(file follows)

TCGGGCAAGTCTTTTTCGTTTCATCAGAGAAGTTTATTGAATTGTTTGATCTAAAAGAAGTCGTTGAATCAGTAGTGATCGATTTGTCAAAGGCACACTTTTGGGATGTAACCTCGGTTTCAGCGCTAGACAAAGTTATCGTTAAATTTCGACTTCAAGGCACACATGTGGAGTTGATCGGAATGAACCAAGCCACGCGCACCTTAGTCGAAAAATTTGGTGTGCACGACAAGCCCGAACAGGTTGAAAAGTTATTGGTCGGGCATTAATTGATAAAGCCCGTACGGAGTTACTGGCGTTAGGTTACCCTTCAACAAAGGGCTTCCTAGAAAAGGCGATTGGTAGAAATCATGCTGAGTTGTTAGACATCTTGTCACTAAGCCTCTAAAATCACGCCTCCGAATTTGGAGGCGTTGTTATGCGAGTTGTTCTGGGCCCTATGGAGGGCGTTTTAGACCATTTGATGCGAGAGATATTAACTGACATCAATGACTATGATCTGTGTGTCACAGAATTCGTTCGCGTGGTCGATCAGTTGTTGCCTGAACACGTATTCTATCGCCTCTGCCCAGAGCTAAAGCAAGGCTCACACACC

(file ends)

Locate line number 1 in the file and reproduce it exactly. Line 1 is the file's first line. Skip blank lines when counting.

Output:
TCGGGCAAGTCTTTTTCGTTTCATCAGAGAAGTTTATTGAATTGTTTGATCTAAAAGAAGTCGTTGAATCAGTAGTGATCGATTTGTCAAAGGCACACTTTTGGGATGTAACCTCGGTTTCAGCGCTAGACAAAGTTATCGTTAAATTTCGACTTCAAGGCACACATGTGGAGTTGATCGGAATGAACCAAGCCACGCGCACCTTAGTCGAAAAATTTGGTGTGCACGACAAGCCCGAACAGGTTGAAAAGTTATTGGTCGGGCATTAATTGATAAAGCCCGTACGGAGTTACTGGCGTTAGGTTACCCTTCAACAAAGGGCTTCCTAGAAAAGGCGATTGGTAGAAATCATGCTGAGTTGTTAGACATCTTGTCACTAAGCCTCTAAAATCACGCCTCCGAATTTGGAGGCGTTGTTATGCGAGTTGTTCTGGGCCCTATGGAGGGCGTTTTAGACCATTTGATGCGAGAGATATTAACTGACATCAATGACTATGATCTGTGTGTCACAGAATTCGTTCGCGTGGTCGATCAGTTGTTGCCTGAACACGTATTCTATCGCCTCTGCCCAGAGCTAAAGCAAGGCTCACACACC